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Cricket: 

Arguably the greatest Sporting rivalry is between England and Australia in the Ashes series. The Ashes series started with Australia's tour of England in 1882, 19 years before Australia gained nationhood. Much to the dismay of the English, the colonists from "down under" won! This "momentous" defeat prompted the English press, to castigate the English cricket side unmercifully, culminating in the following "death notice" put in a prominent English newspaper of the day...The Aussies were given an urn, reportedly with the ashes of the cricket bails within......https://en.wikipedia.org/wiki/The_Ashes#1882_origins220px-DeathofEnglishCricket.jpg

Hence the name "Ashes" a photo of the urn.....220px-Ashes_Urn_1921.jpgf

from https://en.wikipedia.org/wiki/The_Ashes#1882_origins

Edited by beecee

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On 3/25/2019 at 1:15 PM, beecee said:

What's your sport of choice? Which do you enjoy watching the most? What sport/s have you participated in at any level?

Pole vault and big-wave surfing, which I rarely hear anything about in the news.

As an American I also always loved to watch pro football, basketball, and soccer, for sports widely broadcasted.  Baseball is boring as hell, and hockey you can't see what's happening because the puck is so small!  Boxing is barbaric and should be banned.  But you don't hear much about what's happening in pole vault or big-wave surfing. 

The year before I entered high school a good friend, Eddie, who was a couple years ahead of me got a few others of us interested in pole vault using a big bamboo pole.  We built standards to hold a cross bar and it was so exhilarating to clear 4 or 5 feet high using a bamboo pole.  I was eventually able to clear 6'6" that year using a broken fiberglass pole that Eddie salvaged from high school, when their star vaulter broke his pole.  When I entered high school, at Bosco Tech in Rosemead, I wanted more than anything to go out for the track team so I could pole vault.  By the end of my freshman year I was able to clear 8 feet, by the end of my sophomore year, 9 feet, and by the end of my junior year I cleared 10 feet using a fiberglass pole that did not bend at all.  After that I left high school and never vaulted again.

Few people know that only 2 humans on planet Earth ever vaulted higher than 20 feet, Sergey Bubka, a Ukrainian, dominated pole vault for 23 years, since 1991, when he cleared 20 feet (6.1 meters).  The next and only other person to ever clear 20 feet was a Frenchman, Renaud Lavillenie, who set a new record in 2014 at 20 feet 2.5 inches (6.16 meters).  See the great moment below.  The elder man in a dark suit with blue necktie is the great Sergey Bubka who congratulated Renaud on his accomplishment beating his old record of 6.14 meters.  Interesting to note that Renaud was 5'10" tall and weighed only 152 pounds!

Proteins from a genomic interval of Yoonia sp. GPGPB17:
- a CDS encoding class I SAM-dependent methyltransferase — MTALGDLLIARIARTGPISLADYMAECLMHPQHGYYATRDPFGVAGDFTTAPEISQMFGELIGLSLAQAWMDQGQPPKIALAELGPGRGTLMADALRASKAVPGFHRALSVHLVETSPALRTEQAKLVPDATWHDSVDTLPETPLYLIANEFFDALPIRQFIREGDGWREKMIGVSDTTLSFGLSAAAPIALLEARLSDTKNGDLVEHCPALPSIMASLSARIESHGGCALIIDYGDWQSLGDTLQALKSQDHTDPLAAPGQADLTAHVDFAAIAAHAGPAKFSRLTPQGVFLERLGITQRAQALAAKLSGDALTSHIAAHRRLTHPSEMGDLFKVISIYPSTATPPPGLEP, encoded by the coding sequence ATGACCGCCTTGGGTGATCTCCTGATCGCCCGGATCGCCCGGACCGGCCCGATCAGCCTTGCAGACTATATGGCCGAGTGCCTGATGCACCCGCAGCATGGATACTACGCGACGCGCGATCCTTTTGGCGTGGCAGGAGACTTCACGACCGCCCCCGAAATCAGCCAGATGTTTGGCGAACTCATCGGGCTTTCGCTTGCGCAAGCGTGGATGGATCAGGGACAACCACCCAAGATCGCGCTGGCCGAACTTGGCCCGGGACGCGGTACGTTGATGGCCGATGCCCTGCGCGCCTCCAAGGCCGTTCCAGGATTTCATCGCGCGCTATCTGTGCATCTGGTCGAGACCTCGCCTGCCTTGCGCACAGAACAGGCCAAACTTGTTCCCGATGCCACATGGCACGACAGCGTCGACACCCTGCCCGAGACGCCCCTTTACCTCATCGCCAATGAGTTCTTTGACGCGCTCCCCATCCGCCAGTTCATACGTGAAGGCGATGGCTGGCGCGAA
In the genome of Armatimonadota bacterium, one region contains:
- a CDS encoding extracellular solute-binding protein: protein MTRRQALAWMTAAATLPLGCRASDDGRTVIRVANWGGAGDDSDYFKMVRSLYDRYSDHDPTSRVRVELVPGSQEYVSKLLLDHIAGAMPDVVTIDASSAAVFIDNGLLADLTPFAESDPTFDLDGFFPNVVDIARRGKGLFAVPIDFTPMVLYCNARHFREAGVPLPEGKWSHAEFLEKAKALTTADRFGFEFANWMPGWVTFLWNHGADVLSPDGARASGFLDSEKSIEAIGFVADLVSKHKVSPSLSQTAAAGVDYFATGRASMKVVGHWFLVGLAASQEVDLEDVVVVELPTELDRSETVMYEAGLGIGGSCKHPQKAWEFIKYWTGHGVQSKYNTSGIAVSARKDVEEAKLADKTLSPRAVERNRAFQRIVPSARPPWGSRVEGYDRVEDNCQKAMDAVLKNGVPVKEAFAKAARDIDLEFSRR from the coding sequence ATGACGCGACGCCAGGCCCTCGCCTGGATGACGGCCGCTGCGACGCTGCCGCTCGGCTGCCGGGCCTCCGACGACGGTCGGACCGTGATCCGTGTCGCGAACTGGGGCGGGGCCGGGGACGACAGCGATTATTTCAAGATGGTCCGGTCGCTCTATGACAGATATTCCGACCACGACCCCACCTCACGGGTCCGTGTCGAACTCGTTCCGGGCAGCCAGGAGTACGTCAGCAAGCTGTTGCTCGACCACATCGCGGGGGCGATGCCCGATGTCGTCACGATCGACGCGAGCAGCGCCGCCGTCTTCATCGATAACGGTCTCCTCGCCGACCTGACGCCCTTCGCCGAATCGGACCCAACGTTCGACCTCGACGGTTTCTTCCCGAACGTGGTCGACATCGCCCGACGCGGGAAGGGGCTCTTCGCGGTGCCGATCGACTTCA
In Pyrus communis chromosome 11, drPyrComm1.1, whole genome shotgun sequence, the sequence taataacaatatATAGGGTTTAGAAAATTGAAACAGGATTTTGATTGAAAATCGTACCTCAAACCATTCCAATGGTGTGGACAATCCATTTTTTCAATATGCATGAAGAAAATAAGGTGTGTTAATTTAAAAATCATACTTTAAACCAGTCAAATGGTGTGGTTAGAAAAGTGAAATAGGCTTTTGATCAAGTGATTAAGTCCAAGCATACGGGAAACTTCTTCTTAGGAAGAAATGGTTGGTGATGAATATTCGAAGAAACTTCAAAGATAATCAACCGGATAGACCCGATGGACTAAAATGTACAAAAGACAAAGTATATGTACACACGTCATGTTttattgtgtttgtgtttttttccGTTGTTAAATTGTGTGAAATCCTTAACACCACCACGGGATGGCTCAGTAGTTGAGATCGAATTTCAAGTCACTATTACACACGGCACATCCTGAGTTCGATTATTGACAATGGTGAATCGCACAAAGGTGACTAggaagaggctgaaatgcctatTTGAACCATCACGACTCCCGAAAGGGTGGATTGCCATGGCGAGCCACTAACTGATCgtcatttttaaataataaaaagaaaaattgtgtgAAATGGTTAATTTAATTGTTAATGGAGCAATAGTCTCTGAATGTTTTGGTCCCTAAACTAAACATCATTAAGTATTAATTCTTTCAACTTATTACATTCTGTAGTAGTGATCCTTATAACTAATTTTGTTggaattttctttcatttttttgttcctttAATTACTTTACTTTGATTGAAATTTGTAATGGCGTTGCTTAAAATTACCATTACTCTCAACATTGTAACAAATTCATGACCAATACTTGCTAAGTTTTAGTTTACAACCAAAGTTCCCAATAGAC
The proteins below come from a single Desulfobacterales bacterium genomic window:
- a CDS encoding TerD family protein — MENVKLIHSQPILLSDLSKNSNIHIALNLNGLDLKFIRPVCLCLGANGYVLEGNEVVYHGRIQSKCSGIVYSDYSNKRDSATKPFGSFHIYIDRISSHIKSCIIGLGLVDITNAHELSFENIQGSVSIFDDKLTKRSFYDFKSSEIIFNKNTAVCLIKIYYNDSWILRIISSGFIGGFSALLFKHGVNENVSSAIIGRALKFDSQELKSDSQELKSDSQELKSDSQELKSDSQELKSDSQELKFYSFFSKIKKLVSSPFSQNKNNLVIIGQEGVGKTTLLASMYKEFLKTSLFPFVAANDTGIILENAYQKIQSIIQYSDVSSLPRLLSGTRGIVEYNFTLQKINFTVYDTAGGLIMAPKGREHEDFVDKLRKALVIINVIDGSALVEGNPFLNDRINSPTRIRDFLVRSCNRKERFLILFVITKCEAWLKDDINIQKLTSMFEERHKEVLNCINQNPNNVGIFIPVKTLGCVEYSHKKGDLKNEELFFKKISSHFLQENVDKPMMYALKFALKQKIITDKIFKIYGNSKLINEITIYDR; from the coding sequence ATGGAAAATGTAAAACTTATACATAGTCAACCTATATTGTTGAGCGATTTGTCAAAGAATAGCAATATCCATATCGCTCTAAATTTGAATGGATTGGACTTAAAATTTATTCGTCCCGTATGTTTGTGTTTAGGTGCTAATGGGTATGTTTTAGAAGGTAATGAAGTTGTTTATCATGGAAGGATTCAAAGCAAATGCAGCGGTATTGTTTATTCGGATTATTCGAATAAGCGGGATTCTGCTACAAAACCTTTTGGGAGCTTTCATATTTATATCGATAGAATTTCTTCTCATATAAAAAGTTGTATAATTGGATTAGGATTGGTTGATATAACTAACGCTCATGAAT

For big-wave surfing there are 4 outstanding waves that were ridden:  (1) Ken Bradshaw is credited with an 80-foot wave at Log Cabins, Oahu, on 1-28-1998 (it was not photographed and only some grainy video exists).  (2) Laird Hamilton claims that Brett Lickle towed him into a wave over 80 feet tall, there were no photographs or other witnesses, Brett called it "10 stories tall" (100 feet high) at a little-known break called "Outer Sprecks" (also called "Egypt") on the north shore of Maui in December of 2007.  (3) Only a couple weeks later, on 1-05-2008 a few surfers challenged giant waves at Cortes Bank, 100-miles off the coast of San Diego, CA.  Mike Parsons is credited with a 77-foot wave, verified by photograph.  See the photo (which is also my avatar):

https://www.bing.com/images/search?view=detailV2&id=0249728B53231A3CE73FBED30319FCDA83F21D65&thid=OIP.nr-9O4GOeGLslu82KHZsYgHaDp&mediaurl=http%3A%2F%2Fgraphics8.nytimes.com%2Fimages%2F2008%2F01%2F09%2Fsports%2F09surf.1.600.jpg&exph=296&expw=600&q=surfers+defy+giant+waves+awakened+by+storm&selectedindex=0&ajaxhist=0&vt=0&eim=1,2,6

According to witnesses, Greg Long was seen on a wave near 90 feet tall that same day but it was not photographed. 

Lastly, (4) Rodrigo Koxa, is credited with an 80-foot wave at Nazare Portugal on 11-08-2017.  Sorry the video is so blurry, that's the best view available.  See my painting reconstruction of his famous wave.  https://fineartamerica.com/featured/nazare-portugal-11-08-2017-john-kaelin.html

https://www.bing.com/videos/search?q=rodrigo+koxa+nazare+80+foot+youtube&view=detail&mid=D41B67AF5A72B9621951D41B67AF5A72B9621951&FORM=VIRE

See the collection of my paintings of the biggest waves ever surfed at "biggestwaveseversurfed.com."